The feeding causes the leaves to turn yellow and finally brown as the leaf tissue dies (Fig. 39). Extensive feeding by SCA can reduce grain and forage yields and increase lodging due to stalk rot. The aphids produce large amounts of honeydew—a shiny, sticky waste product composed primarily of water and plant sugars. It eventually dries to a harmless residue.
Honeydew accumulates on the leaves, making them sticky and shiny. When the humidity is high, a black, sooty mold often grows on the honeydew. The mold blocks the light needed for photosynthesis and may reduce the effectiveness of pesticides.
Honeydew on the leaves and stems can also gum up machinery at harvest.
Scout forage sorghums once a week for sugarcane aphids. Crop damage can occur during the pre-boot stage through grain maturation and often can increase rapidly in hot, dry weather. Look for colonies on the underside of leaves. Check also for honeydew, which can indicate a colony on the leaf above.
In grain sorghum, treatment is suggested when the aphids reach 50 per leaf or more during the pre-boot and boot stage.
Treatment thresholds have not been determined for SCA on forage sorghums. Until they become available, use the thresholds for grain sorghum as a guide for making treatment decisions.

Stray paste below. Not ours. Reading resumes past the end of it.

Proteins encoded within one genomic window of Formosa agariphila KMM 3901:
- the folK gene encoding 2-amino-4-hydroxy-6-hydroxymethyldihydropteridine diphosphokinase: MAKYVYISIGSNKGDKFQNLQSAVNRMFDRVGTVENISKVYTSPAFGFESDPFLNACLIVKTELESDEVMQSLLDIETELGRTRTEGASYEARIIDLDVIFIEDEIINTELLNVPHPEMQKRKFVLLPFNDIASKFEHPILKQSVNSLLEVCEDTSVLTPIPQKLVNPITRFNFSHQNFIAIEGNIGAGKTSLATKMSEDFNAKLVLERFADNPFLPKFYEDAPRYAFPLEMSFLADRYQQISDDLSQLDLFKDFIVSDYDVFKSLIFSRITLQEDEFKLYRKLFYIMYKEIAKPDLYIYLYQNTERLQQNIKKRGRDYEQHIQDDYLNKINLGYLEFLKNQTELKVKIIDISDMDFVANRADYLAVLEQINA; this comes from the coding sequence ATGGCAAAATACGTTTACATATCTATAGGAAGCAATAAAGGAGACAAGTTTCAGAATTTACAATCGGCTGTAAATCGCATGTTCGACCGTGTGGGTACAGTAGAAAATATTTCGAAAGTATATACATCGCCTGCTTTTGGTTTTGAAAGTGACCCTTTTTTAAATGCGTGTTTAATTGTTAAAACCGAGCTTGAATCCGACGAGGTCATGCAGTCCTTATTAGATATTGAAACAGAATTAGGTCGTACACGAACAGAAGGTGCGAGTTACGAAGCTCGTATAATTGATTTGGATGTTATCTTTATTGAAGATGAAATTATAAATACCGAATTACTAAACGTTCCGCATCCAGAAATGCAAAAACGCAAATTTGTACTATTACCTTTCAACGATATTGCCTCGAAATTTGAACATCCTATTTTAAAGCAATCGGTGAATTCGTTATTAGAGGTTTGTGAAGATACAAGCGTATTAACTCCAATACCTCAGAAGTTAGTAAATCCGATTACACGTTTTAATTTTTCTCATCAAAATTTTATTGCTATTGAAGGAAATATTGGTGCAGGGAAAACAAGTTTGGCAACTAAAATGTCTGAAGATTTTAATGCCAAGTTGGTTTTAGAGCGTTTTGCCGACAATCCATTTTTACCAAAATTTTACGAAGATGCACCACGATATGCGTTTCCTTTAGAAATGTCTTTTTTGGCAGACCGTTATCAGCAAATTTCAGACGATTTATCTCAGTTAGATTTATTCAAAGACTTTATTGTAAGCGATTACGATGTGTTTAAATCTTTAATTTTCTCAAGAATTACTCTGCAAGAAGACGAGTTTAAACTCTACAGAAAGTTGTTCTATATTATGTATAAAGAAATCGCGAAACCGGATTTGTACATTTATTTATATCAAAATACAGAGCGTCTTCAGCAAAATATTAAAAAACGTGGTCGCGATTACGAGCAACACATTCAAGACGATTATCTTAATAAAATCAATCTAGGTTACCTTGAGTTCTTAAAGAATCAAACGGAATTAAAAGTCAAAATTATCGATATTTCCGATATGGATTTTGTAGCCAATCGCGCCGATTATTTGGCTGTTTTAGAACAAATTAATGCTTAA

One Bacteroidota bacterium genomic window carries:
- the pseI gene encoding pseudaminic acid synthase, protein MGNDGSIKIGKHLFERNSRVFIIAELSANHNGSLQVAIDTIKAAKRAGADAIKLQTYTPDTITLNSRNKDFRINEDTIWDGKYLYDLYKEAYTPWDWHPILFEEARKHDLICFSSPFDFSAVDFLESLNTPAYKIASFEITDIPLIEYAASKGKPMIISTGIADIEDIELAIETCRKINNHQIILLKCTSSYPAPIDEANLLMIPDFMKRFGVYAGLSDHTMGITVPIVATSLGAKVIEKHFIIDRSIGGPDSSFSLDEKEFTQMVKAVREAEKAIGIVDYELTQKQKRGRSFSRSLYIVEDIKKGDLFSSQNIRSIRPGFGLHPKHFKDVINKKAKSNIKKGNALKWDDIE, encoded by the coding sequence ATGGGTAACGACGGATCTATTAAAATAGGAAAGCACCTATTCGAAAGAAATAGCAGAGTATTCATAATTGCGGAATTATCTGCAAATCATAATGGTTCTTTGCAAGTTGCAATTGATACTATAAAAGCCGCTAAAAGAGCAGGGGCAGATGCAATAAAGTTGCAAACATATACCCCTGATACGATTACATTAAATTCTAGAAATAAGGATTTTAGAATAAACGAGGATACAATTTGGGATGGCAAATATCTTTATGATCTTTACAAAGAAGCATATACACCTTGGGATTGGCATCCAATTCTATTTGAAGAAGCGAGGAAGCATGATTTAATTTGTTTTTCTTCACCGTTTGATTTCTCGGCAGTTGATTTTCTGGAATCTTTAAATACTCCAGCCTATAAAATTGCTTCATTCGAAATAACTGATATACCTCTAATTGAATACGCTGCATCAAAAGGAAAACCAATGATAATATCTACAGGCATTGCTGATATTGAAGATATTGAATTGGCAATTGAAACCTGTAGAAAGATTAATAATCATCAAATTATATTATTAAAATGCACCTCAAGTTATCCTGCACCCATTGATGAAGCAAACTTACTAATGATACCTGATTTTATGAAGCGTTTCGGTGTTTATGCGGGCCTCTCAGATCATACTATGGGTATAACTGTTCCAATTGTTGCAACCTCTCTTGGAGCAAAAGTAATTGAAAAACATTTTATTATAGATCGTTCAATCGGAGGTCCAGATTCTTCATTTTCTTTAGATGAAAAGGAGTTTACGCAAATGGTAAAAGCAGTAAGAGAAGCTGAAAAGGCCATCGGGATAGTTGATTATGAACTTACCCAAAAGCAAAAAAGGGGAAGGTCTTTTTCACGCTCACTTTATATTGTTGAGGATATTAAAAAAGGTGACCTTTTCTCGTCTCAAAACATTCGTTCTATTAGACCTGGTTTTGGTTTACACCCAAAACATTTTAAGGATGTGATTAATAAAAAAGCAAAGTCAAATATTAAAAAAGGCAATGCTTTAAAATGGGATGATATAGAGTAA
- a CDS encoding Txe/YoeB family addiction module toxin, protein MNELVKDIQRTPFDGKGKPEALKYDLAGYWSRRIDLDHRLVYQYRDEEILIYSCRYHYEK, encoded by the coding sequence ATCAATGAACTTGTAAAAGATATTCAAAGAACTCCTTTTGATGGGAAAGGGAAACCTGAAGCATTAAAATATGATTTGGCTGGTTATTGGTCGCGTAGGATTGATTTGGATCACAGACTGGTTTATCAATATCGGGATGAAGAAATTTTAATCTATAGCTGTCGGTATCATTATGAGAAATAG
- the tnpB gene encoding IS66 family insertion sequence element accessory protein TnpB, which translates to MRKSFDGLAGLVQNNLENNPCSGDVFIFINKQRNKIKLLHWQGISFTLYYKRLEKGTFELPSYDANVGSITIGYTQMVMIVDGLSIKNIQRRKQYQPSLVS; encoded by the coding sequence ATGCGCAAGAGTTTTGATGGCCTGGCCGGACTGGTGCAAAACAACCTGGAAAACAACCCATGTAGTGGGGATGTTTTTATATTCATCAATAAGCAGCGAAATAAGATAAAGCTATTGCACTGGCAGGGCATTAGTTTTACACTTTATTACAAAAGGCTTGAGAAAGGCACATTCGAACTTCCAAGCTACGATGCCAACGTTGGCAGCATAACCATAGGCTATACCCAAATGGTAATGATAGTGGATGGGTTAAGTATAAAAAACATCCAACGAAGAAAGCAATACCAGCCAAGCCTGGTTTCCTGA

To control SCA with foliar-applied insecticides (Table 6), the insecticide spray must cover the entire plant canopy thoroughly, including the lower leaves.
An alternative to insecticide treatment may be grazing or early harvest. If you are planning a second cutting, continue to monitor the infestation weekly because the aphids may reinfest the field.
Yellow sugarcane aphid
The yellow sugarcane aphid is bright lemon yellow and has many long hairs (Fig. 40). Two lines of black dots are usually visible down the back. This aphid feeds on the underside of sorghum leaves but produces little or no honeydew.
While feeding, yellow sugarcane aphids inject a toxic substance into the leaf. The toxin turns the seedling leaves purple and stunts plant growth (Fig. 41). Even a few yellow sugarcane aphids—two or three per leaf—can damage seedling sorghum plants.
Feeding on older plants causes the leaves to turn yellow and die.
Inspect the plants beginning the first week of emergence and twice weekly until the plants have at least five true leaves.
Treatment thresholds for yellow sugarcane aphid in forage sorghum have not been determined. Treatment thresholds for grain sorghum range from about 10 percent of the plants with one or more yellow sugarcane aphids per plant at the one-true-leaf stage, and about 40 percent of the plants with one or more yellow sugarcane aphids per plant at the three-true-leaf stage.